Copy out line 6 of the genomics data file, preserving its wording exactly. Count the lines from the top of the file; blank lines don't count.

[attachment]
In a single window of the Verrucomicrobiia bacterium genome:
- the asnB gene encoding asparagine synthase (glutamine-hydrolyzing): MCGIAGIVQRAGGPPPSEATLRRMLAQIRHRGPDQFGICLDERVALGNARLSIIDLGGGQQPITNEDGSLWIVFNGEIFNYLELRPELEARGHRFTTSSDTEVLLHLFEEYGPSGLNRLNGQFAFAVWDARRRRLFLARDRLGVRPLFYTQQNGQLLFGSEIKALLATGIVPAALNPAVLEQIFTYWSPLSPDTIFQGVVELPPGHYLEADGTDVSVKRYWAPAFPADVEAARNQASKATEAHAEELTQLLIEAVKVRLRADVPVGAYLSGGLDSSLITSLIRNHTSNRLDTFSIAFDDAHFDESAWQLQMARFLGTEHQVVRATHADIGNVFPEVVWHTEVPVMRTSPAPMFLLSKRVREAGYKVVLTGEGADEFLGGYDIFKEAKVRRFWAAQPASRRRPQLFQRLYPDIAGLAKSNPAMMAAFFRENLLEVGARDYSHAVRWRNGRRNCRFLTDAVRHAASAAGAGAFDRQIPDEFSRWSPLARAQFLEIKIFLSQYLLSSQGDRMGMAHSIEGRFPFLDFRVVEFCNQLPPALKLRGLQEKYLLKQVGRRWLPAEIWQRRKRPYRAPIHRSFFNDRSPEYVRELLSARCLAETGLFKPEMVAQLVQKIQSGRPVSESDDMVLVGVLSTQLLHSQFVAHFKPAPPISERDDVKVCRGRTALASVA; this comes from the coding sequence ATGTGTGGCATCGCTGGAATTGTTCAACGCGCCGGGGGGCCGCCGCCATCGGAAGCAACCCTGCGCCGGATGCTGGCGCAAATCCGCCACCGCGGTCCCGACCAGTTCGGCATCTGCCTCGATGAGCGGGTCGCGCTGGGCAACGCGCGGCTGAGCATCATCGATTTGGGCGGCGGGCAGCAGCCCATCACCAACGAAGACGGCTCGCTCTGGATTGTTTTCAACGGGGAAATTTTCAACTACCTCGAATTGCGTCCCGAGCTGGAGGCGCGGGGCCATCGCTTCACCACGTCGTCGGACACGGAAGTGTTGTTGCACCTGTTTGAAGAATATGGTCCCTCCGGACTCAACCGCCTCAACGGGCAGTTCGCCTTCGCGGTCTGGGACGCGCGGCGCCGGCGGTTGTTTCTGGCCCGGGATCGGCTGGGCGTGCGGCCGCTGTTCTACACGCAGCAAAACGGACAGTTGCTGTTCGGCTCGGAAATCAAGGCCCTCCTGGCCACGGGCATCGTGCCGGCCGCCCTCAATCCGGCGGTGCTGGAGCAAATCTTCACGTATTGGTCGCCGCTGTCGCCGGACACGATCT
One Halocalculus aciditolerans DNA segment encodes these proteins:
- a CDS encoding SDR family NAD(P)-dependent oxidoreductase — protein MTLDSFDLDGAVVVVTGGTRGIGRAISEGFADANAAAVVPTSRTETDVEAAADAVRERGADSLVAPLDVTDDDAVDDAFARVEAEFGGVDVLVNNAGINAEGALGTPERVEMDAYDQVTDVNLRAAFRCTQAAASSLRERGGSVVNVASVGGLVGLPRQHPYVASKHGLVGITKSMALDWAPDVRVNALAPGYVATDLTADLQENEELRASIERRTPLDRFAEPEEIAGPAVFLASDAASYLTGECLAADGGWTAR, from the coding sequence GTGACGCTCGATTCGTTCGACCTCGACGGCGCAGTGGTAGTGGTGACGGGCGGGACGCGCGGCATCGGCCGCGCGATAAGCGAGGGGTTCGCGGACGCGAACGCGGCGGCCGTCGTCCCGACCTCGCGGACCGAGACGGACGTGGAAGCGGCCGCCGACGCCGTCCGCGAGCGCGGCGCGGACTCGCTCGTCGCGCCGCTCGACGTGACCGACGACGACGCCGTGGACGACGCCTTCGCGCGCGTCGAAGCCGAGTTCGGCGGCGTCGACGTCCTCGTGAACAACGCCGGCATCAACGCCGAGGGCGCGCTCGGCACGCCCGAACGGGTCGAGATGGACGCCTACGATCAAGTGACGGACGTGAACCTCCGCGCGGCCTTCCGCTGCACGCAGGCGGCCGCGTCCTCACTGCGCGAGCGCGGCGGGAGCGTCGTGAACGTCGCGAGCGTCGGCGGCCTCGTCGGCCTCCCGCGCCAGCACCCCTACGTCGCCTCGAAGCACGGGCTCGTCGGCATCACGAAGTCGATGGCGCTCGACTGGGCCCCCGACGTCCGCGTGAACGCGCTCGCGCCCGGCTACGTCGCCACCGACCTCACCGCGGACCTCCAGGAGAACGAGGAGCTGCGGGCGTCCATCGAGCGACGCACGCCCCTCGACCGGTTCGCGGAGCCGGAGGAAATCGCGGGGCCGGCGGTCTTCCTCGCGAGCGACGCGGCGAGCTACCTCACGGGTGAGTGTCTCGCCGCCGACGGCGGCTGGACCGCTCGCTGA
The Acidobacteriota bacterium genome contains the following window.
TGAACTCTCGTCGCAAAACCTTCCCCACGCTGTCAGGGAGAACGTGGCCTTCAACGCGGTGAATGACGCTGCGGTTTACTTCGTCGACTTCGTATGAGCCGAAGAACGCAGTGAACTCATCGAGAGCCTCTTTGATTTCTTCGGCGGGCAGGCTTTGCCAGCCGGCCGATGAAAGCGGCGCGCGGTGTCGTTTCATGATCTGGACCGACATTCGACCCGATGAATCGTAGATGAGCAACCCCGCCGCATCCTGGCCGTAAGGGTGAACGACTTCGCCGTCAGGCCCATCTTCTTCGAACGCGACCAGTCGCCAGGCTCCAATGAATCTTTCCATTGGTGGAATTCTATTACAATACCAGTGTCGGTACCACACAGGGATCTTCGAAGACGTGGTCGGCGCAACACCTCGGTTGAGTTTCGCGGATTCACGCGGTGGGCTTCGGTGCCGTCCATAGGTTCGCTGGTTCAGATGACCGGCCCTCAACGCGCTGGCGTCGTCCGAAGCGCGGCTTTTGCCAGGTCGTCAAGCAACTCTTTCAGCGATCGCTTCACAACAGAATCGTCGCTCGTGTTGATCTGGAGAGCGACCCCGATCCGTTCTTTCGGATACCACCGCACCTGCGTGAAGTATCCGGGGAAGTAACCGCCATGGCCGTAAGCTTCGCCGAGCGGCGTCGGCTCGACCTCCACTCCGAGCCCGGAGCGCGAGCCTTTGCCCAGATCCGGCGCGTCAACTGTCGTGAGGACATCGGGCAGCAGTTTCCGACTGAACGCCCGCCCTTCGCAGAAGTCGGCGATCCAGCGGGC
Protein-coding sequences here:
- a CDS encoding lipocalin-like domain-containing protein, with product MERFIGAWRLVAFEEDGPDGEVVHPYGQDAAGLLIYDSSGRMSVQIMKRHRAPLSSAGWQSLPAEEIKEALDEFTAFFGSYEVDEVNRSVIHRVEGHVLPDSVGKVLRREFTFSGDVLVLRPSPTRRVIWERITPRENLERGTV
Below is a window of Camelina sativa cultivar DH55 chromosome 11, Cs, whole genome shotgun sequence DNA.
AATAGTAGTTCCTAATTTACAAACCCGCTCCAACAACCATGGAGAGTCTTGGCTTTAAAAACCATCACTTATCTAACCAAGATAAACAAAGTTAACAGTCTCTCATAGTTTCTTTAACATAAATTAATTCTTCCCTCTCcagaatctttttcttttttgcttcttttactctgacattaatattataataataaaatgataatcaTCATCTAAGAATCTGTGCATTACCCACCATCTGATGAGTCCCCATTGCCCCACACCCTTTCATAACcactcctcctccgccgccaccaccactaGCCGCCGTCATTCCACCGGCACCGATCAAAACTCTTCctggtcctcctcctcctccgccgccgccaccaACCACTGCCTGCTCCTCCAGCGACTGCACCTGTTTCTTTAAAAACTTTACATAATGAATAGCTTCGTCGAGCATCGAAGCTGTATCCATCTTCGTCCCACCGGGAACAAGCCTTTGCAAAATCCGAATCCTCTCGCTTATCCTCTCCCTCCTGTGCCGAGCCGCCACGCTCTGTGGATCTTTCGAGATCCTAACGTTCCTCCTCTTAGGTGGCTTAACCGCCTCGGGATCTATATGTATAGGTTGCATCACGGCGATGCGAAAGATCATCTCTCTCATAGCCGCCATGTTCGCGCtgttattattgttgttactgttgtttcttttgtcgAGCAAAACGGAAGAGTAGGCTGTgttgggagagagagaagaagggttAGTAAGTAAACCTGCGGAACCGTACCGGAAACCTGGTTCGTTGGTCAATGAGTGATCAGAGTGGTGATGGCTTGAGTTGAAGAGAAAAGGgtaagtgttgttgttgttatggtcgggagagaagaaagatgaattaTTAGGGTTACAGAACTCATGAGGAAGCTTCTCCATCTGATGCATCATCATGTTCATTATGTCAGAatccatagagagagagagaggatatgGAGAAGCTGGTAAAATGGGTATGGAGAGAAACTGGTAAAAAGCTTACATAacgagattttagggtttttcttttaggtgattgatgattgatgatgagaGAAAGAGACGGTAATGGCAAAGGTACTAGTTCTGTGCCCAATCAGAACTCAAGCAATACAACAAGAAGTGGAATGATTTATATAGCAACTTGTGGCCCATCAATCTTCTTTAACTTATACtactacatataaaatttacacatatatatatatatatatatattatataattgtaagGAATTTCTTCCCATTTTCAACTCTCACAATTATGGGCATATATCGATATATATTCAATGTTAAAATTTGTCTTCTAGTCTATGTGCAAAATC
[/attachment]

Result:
TGAACTCTCGTCGCAAAACCTTCCCCACGCTGTCAGGGAGAACGTGGCCTTCAACGCGGTGAATGACGCTGCGGTTTACTTCGTCGACTTCGTATGAGCCGAAGAACGCAGTGAACTCATCGAGAGCCTCTTTGATTTCTTCGGCGGGCAGGCTTTGCCAGCCGGCCGATGAAAGCGGCGCGCGGTGTCGTTTCATGATCTGGACCGACATTCGACCCGATGAATCGTAGATGAGCAACCCCGCCGCATCCTGGCCGTAAGGGTGAACGACTTCGCCGTCAGGCCCATCTTCTTCGAACGCGACCAGTCGCCAGGCTCCAATGAATCTTTCCATTGGTGGAATTCTATTACAATACCAGTGTCGGTACCACACAGGGATCTTCGAAGACGTGGTCGGCGCAACACCTCGGTTGAGTTTCGCGGATTCACGCGGTGGGCTTCGGTGCCGTCCATAGGTTCGCTGGTTCAGATGACCGGCCCTCAACGCGCTGGCGTCGTCCGAAGCGCGGCTTTTGCCAGGTCGTCAAGCAACTCTTTCAGCGATCGCTTCACAACAGAATCGTCGCTCGTGTTGATCTGGAGAGCGACCCCGATCCGTTCTTTCGGATACCACCGCACCTGCGTGAAGTATCCGGGGAAGTAACCGCCATGGCCGTAAGCTTCGCCGAGCGGCGTCGGCTCGACCTCCACTCCGAGCCCGGAGCGCGAGCCTTTGCCCAGATCCGGCGCGTCAACTGTCGTGAGGACATCGGGCAGCAGTTTCCGACTGAACGCCCGCCCTTCGCAGAAGTCGGCGATCCAGCGGGC